Monday, December 16th, 2019

YachtAid Global – Managing hope for third world disasters

Published on April 13, 2015 by   ·   No Comments

Founded by Yacht Captain Mark Drewelow back in 2006, YachtAid Global is a charitable organisation that delivers much-needed supplies to communities around the world. From schoolbooks to medical equipment, superyachts are used to ‘change the world without changing course’. Its latest focus is Vanuatu.


2_2On March 13, Cyclone Pam ripped the small island nation of Vanuatu in the Pacific apart. The largest ever cyclone in the region, the damage was catastrophic and YachtAid Global immediately sprang into action asking for any yachts in Auckland or Australia, or indeed in and around the Islands themselves, to come and help with relief delivery. Using social and conventional media, word soon spread and the industry responded.

Amongst the yachts to come to the people of Vanuatu’s rescue was Umbra, a super-fast 50m axe-bow support yacht by Damen. Already built with the intention of carrying supplies and people on behalf of a superyacht mothership, Umbra was ideally suited to the task and YachtAid Global coordinated with owner and crew to load essential equipment for those in need.

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73.3m Dragonfly also joined the effort, travelling 1,600 nautical miles and three and a half days to arrive at the scene with medical staff and supplies. Captain Mike Gregory said, “Dragonfly has extensively cruised the beautiful and remote areas of Vanuatu over the past two years. We were shocked and saddened to see the devastation caused by Cyclone Pam, and we know that the resources we have onboard can make a huge difference and will ultimately save lives.”

Leading superyacht magazine Boat International has published five ways how superyachts can continue the aid effort for Vanuatu:
1) Donate money to help Vanuatu
While this might seem the most obvious and usual way to help, what’s not typical is that YachtAid Global is pledging it will match monetary donations up to the first US$5,000, giving extra motivation to whip out that cheque book and make a charitable donation.

2) Deliver supplies to Vanuatu
As many locals survive on subsistence farming, growing their own food, they are going hungry because crops have been destroyed and there are no stores on many of the islands. Disaster relief – from food to medical supplies – can be delivered by yachts cruising in regions nearby the afflicted Vanuatu. Any yachts in the area can contact YachtAid Global, which is coordinating the delivery of supplies to the stricken areas.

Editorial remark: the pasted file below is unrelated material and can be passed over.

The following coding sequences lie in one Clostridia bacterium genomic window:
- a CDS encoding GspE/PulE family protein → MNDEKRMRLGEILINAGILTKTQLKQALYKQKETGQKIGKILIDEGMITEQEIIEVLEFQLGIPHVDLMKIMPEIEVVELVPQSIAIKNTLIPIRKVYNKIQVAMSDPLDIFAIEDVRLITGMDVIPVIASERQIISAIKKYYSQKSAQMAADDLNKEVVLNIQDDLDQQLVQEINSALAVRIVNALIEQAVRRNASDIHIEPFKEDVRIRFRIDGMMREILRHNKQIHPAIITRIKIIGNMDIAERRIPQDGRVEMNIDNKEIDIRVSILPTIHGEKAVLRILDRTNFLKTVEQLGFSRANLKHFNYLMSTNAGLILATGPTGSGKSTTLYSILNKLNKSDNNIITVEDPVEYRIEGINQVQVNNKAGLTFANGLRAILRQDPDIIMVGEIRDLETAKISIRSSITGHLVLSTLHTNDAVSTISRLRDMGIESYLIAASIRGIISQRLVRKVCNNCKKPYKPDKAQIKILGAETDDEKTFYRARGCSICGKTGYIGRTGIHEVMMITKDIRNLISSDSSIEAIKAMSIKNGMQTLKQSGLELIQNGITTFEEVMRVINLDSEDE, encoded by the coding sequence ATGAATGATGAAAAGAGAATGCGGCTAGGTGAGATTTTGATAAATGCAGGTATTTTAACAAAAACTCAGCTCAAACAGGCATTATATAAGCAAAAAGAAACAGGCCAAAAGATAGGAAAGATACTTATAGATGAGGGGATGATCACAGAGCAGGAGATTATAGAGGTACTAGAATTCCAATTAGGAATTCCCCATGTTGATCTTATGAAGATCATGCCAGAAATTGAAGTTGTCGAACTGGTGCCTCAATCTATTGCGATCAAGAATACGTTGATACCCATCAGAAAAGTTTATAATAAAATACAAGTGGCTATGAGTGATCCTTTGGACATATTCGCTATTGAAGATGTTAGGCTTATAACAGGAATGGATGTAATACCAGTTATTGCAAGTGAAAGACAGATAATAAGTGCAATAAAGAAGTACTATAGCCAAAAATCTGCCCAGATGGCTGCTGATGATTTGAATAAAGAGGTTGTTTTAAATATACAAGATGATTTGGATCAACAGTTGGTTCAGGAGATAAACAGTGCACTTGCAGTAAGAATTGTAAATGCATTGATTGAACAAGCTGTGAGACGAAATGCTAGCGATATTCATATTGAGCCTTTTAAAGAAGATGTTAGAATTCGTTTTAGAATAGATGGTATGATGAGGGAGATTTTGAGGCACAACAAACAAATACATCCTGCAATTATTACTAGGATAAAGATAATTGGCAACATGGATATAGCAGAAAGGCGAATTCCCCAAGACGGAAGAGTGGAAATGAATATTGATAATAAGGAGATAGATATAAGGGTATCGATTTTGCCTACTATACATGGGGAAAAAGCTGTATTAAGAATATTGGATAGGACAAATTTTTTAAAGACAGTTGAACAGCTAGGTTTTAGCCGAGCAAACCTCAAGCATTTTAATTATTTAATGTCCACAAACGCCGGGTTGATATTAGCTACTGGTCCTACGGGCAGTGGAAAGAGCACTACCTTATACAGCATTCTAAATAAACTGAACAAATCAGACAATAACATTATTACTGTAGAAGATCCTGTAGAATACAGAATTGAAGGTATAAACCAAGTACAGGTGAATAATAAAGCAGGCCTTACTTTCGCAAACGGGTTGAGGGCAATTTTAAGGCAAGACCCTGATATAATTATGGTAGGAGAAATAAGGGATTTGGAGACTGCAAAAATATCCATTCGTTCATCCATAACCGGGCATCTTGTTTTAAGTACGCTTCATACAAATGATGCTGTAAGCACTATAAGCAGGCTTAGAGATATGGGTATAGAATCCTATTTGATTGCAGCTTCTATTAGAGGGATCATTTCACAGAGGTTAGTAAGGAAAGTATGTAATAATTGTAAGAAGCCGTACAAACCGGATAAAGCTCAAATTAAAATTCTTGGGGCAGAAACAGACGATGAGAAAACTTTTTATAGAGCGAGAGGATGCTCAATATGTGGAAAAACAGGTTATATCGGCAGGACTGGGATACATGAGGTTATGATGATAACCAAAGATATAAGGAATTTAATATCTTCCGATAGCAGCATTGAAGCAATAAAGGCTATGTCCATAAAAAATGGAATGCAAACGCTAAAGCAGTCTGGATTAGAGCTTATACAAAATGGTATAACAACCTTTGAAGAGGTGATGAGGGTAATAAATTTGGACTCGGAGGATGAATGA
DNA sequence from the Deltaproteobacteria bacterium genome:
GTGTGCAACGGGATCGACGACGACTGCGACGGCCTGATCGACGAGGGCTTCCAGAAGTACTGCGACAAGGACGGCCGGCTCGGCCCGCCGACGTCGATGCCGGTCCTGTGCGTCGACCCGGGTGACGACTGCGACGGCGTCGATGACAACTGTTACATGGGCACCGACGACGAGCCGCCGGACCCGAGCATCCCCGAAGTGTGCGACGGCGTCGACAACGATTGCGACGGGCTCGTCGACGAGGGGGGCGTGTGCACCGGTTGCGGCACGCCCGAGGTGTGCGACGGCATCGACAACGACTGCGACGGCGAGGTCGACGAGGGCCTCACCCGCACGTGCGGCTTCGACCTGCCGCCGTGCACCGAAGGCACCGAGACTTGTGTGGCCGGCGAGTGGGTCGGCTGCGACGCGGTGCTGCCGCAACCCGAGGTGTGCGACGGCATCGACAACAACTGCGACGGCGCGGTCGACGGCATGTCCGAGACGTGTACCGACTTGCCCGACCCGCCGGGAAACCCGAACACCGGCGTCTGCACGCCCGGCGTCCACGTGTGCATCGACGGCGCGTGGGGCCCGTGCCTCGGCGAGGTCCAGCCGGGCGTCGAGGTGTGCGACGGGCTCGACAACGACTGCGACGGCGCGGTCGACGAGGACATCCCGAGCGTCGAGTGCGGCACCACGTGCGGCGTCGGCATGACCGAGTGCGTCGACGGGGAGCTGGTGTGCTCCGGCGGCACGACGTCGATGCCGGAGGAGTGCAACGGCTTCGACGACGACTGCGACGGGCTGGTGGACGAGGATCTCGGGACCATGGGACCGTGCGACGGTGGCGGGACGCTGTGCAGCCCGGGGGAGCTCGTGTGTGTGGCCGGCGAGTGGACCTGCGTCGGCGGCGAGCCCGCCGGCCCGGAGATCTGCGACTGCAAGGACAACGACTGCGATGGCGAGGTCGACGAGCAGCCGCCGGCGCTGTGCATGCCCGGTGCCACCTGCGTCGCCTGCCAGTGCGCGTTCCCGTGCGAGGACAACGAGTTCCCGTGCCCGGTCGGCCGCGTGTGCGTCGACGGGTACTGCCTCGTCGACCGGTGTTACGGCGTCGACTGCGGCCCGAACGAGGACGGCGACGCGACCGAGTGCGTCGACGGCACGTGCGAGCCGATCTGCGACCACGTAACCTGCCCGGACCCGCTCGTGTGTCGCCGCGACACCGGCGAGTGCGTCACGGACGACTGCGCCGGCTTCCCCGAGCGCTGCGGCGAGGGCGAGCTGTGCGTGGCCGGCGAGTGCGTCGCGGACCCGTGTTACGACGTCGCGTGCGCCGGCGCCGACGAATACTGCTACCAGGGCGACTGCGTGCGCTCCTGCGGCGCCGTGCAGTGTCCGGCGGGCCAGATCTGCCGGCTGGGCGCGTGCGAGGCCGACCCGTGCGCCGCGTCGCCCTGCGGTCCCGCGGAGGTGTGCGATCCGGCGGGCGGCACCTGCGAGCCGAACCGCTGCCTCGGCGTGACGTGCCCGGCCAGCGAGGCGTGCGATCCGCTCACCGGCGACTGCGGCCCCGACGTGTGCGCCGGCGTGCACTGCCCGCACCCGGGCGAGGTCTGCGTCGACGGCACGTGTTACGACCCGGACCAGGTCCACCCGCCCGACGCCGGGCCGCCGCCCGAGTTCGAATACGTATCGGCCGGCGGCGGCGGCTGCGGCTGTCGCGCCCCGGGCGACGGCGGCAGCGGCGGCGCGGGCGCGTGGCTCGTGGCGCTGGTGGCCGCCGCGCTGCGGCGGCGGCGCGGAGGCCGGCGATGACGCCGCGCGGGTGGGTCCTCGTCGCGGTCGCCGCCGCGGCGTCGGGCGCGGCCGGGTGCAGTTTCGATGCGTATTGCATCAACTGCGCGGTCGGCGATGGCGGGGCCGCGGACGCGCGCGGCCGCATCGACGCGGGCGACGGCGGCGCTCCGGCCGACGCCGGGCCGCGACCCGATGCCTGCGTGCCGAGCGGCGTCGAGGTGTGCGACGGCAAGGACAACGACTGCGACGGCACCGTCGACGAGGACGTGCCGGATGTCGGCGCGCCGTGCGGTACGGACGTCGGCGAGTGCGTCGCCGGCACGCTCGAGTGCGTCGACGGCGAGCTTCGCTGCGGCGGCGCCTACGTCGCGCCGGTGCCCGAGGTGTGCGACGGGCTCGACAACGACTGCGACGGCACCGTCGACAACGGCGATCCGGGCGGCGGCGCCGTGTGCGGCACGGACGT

3) Yachts can make water to aid Vanuatu
One of the biggest dangers is the lack of water, with reports that locals have had to resort to drinking dangerous seawater. A unique way that superyachts can help is to use their reverse osmosis water maker systems to provide freshwater to the islands, bringing life-saving relief.

4) Superyachts transport doctors and aid workers to Vanuatu
Beyond delivering supplies, superyachts can also help by bringing doctors and aid workers. Y.CO has reported that the yacht it manages, 73m Dragonfly, is doing just that by transporting medical teams and aid from the island nation’s capital to more remote areas.

5) Help Vanuatu by donating clothes, medical supplies and food in Auckland
For yachts and other concerned parties located in New Zealand, YachtAid Global has also set up drop-off points Auckland where clothes and other goods can be donated, and the supplies will then be delivered to Vanuatu.

 

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The man behind YachtAid Global, Mark Drewelow, has a long history of yachting around the world. He joined his first yacht the summer of 1984 in the Med and stepped ashore in 2004 in San Diego.

During that 20-year period he worked up from small sailboats through to captaining a vessel on a ten-year circumnavigation. A lot of his time afloat was spent in third world countries, and when he set up San Francisco port agency C2C just over a decade ago, Mark wanted to be effective at corporate responsibility and give back to the communities he’d visited and who’d looked after him so well.

He had this idea of using superyachts to transport school supplies and medical aid around the world – without affecting their itinerary.

YachtAid Global started with a few magazine articles, word of mouth, talking with captains and crew on the C2C database, and now the organisation orchestrates the delivery of disaster relief and development and conservation aid to coastal communities worldwide. YachtAid Global has been active in Belize, Panama, Costa Rica, Nicaragua, Chile, Mexico, Bali, Alaska and, of course, Vanuatu.

Please visit http://yachtaidglobal.org/wp/ for more information.

 

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